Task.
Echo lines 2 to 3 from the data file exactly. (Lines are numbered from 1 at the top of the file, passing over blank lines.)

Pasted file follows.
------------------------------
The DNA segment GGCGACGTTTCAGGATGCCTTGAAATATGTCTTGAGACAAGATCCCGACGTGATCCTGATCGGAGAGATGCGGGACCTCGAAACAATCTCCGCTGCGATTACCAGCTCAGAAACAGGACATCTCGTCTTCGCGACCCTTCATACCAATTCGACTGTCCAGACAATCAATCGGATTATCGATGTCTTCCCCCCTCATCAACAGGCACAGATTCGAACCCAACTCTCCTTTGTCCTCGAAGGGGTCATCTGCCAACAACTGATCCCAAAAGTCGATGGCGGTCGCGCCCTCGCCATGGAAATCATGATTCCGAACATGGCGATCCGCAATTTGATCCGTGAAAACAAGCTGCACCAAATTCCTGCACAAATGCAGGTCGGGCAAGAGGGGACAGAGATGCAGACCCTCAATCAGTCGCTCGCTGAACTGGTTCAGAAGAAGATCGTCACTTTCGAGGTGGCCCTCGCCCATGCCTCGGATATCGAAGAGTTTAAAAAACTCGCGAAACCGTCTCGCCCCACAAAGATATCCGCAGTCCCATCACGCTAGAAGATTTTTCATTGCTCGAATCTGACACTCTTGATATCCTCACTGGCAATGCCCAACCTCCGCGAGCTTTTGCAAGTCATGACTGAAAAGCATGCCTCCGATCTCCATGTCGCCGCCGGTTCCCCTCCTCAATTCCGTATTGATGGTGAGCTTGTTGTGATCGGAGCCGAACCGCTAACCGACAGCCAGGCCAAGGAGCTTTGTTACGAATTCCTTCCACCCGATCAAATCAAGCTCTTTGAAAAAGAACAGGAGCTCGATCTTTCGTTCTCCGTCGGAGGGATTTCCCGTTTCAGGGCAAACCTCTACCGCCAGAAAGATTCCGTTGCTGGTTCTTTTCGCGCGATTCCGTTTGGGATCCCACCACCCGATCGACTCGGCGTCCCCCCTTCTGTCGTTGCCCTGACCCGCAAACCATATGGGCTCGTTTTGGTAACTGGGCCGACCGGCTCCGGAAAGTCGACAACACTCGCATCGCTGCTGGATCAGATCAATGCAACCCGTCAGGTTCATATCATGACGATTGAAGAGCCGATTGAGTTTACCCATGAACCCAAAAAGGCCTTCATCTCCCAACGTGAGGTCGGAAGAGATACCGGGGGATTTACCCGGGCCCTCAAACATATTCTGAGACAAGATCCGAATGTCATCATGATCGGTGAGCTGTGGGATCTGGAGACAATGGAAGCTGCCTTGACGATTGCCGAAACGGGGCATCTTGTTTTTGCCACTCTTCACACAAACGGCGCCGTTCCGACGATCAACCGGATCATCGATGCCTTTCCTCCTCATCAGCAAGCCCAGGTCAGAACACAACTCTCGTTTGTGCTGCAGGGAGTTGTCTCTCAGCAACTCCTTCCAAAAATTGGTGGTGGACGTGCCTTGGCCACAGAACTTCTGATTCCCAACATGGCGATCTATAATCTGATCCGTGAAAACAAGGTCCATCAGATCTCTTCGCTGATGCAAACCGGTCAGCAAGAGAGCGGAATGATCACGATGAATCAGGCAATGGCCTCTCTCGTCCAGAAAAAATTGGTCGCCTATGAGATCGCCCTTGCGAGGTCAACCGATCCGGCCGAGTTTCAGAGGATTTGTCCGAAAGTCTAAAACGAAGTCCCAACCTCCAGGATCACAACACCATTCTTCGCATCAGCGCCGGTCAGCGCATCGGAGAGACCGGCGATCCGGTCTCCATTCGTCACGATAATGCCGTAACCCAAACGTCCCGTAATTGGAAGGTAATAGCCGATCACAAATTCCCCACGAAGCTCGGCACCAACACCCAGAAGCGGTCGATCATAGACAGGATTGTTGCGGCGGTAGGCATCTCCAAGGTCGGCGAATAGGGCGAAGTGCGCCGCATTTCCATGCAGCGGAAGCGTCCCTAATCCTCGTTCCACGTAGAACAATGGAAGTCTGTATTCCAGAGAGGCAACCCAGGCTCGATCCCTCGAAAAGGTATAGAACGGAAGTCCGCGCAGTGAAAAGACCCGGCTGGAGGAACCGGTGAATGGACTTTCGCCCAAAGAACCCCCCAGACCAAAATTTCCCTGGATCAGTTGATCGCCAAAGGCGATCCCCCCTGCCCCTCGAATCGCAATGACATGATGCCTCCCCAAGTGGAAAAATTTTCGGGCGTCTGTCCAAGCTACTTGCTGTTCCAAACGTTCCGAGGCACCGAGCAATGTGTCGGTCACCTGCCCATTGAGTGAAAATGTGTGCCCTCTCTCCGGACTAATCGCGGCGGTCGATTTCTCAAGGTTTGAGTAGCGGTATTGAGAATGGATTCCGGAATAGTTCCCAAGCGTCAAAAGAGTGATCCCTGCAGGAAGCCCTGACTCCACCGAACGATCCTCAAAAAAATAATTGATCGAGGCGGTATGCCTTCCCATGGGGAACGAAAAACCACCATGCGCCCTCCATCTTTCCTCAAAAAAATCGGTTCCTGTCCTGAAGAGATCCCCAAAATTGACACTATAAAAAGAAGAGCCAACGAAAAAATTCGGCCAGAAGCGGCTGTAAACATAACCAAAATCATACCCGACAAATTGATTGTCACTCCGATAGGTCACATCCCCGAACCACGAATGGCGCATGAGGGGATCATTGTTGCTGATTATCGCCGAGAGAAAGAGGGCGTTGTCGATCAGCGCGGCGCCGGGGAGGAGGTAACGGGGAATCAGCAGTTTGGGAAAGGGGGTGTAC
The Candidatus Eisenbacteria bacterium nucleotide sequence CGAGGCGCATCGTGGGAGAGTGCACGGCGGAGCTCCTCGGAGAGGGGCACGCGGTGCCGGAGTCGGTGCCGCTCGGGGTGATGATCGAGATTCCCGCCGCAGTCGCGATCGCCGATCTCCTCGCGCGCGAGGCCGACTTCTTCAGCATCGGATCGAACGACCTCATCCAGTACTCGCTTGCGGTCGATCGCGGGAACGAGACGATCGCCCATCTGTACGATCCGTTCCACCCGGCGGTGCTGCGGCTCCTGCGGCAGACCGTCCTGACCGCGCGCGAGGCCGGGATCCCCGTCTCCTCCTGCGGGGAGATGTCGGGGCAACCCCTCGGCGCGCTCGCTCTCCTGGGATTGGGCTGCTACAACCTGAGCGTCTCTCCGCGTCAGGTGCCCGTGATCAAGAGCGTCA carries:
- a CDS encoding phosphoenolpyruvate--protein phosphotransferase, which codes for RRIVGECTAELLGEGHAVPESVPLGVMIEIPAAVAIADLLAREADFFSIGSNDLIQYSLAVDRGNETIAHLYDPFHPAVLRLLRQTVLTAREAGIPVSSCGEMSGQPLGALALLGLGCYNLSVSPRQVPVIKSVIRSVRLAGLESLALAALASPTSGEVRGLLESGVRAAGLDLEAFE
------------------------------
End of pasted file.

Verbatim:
The Candidatus Eisenbacteria bacterium nucleotide sequence CGAGGCGCATCGTGGGAGAGTGCACGGCGGAGCTCCTCGGAGAGGGGCACGCGGTGCCGGAGTCGGTGCCGCTCGGGGTGATGATCGAGATTCCCGCCGCAGTCGCGATCGCCGATCTCCTCGCGCGCGAGGCCGACTTCTTCAGCATCGGATCGAACGACCTCATCCAGTACTCGCTTGCGGTCGATCGCGGGAACGAGACGATCGCCCATCTGTACGATCCGTTCCACCCGGCGGTGCTGCGGCTCCTGCGGCAGACCGTCCTGACCGCGCGCGAGGCCGGGATCCCCGTCTCCTCCTGCGGGGAGATGTCGGGGCAACCCCTCGGCGCGCTCGCTCTCCTGGGATTGGGCTGCTACAACCTGAGCGTCTCTCCGCGTCAGGTGCCCGTGATCAAGAGCGTCA carries:
- a CDS encoding phosphoenolpyruvate--protein phosphotransferase, which codes for RRIVGECTAELLGEGHAVPESVPLGVMIEIPAAVAIADLLAREADFFSIGSNDLIQYSLAVDRGNETIAHLYDPFHPAVLRLLRQTVLTAREAGIPVSSCGEMSGQPLGALALLGLGCYNLSVSPRQVPVIKSVIRSVRLAGLESLALAALASPTSGEVRGLLESGVRAAGLDLEAFE